The last time I saw my dad sober, he was leaving a treatment center in Houston. He said, “Darlin’, listen. I got another chance to do drugs but I don’t got another recovery in me. I’m going to do my best.” It was another goodbye.

“Why do you still talk to him? He seems like he’s been a pretty shitty dad,” an ex-boyfriend once said to me. It felt impossible to explain to him and impossible for him to understand. Through my own therapy, I have learned it’s important to set boundaries and there is a difference between enabling my father’s addiction and loving the man he is.

“Drugs gave me wings but took away my sky,” I once heard a recovering drug addict say. My father has lived in a cage for quite some time now.

Being Present.

I fly out to Colorado. We are brave when we ask for help, not weak (I must remind myself of this over and over), and I don’t hide that I need support for the trip. My friend’s mom comes with me at first and my brothers join later. In their own ways, my brothers each remind me of my dad. They will be here when he lets go. I will see him in them.

The weight of facing this while balancing work and home responsibilities is too much to think about. I tell work what’s going on and that I need to be with my father. They are supportive. One day at a time. Sometimes one minute at a time. I don’t try to hide the pain. I don’t want to fake anything.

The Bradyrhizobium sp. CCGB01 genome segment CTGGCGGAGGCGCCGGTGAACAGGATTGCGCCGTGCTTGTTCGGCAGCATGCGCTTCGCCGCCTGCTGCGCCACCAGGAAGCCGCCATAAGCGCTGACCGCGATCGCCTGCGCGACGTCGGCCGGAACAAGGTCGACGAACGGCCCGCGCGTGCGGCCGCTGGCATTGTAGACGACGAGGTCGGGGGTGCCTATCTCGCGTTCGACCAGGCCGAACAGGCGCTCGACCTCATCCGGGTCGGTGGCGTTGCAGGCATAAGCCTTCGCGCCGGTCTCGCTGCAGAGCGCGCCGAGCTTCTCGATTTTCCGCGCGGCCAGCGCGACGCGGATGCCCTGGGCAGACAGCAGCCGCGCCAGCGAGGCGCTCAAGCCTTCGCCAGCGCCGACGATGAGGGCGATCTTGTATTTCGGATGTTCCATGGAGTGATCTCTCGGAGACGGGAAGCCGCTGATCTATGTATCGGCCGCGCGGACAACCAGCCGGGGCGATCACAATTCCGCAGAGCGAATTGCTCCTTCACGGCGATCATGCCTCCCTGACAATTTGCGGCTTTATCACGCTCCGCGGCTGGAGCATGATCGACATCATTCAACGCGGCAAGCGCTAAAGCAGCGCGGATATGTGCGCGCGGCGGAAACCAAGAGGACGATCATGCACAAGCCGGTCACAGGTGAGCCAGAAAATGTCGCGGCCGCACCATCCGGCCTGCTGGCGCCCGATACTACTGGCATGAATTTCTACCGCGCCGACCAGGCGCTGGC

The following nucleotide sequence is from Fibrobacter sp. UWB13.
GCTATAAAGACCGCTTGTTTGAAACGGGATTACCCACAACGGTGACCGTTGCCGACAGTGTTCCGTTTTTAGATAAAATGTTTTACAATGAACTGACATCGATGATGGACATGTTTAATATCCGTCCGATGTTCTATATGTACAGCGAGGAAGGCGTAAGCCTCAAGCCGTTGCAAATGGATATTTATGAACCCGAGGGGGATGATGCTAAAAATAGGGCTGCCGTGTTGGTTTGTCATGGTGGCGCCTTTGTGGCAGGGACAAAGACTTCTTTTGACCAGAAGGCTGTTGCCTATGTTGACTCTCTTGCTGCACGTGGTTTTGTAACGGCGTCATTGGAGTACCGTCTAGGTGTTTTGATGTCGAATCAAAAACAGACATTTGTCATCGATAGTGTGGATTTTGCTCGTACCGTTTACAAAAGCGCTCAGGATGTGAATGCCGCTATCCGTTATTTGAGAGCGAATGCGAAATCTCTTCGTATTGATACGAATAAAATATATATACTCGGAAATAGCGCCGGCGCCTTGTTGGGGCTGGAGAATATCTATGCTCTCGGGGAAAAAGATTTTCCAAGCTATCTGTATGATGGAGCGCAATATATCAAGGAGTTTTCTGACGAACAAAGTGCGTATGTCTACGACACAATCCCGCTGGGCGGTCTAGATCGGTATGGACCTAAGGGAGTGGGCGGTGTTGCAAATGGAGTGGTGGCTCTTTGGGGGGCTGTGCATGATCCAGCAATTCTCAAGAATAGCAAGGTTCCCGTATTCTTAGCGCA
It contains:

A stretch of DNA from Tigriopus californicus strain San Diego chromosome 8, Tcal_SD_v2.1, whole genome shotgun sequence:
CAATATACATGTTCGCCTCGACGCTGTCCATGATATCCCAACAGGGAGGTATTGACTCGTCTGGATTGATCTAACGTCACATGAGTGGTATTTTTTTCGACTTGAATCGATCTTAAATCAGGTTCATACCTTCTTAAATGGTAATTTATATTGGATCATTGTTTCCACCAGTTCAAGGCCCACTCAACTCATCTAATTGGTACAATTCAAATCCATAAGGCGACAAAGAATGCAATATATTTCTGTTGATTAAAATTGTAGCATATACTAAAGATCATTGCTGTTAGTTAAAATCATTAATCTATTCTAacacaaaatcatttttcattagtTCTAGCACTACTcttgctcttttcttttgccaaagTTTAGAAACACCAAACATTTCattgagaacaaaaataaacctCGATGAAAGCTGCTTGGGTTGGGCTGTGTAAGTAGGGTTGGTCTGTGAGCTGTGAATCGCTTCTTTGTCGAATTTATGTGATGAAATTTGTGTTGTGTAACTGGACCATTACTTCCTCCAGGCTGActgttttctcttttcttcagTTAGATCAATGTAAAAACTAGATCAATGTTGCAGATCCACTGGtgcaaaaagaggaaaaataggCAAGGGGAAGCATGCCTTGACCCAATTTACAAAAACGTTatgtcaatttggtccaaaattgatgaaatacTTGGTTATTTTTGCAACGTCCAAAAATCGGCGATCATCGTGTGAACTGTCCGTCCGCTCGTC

I know I can show up for my dad. I can be of service to those around me. I can hold his hand. I can kiss his forehead. I can whisper in his ear. It’s all we can do when we are truly powerless: hold tight onto acceptance of the present moment. It’s all that is keeping me sane.

I look at him. Can he hear me? “Hi dad! It’s me Megan!” I yelp. He is not responsive.

There’s a lot of down time, free time, and weird time when someone you love is unresponsive in the ICU. There’s only so much talking I can do before I start feeling loopy. No one told me how much I wouldn’t be able to sleep and how much I wouldn’t be able to be awake. That I would be in a walking dream. And at times a walking nightmare. My brothers and I escape to the mountains here and there. It’s more peaceful pretending he is not in that room.

But, he’s in that room.

And then they remove life support and my dad gets lucid. I think this is a good sign. He’s watching old movies starring Clint Eastwood. I play him some Chuck Berry. He says he wants a “Dr. Pepper, goddammit.” My brother suggests this is a perfect commercial for Dr. Pepper.

But, the doctor takes us outside. He wants to talk to us. The infection is raging inside of my dad. He’s not responding to the antibiotics. He’s still dying. But, now he’s awake. The doctor gives us options—life altering choices that we must make. Do we move him to a hospice since his chances are so low? Or, do we keep trying? We will make this decision soon. How can he ask me for a Dr. Pepper and be on his deathbed? This was easier when he was unresponsive.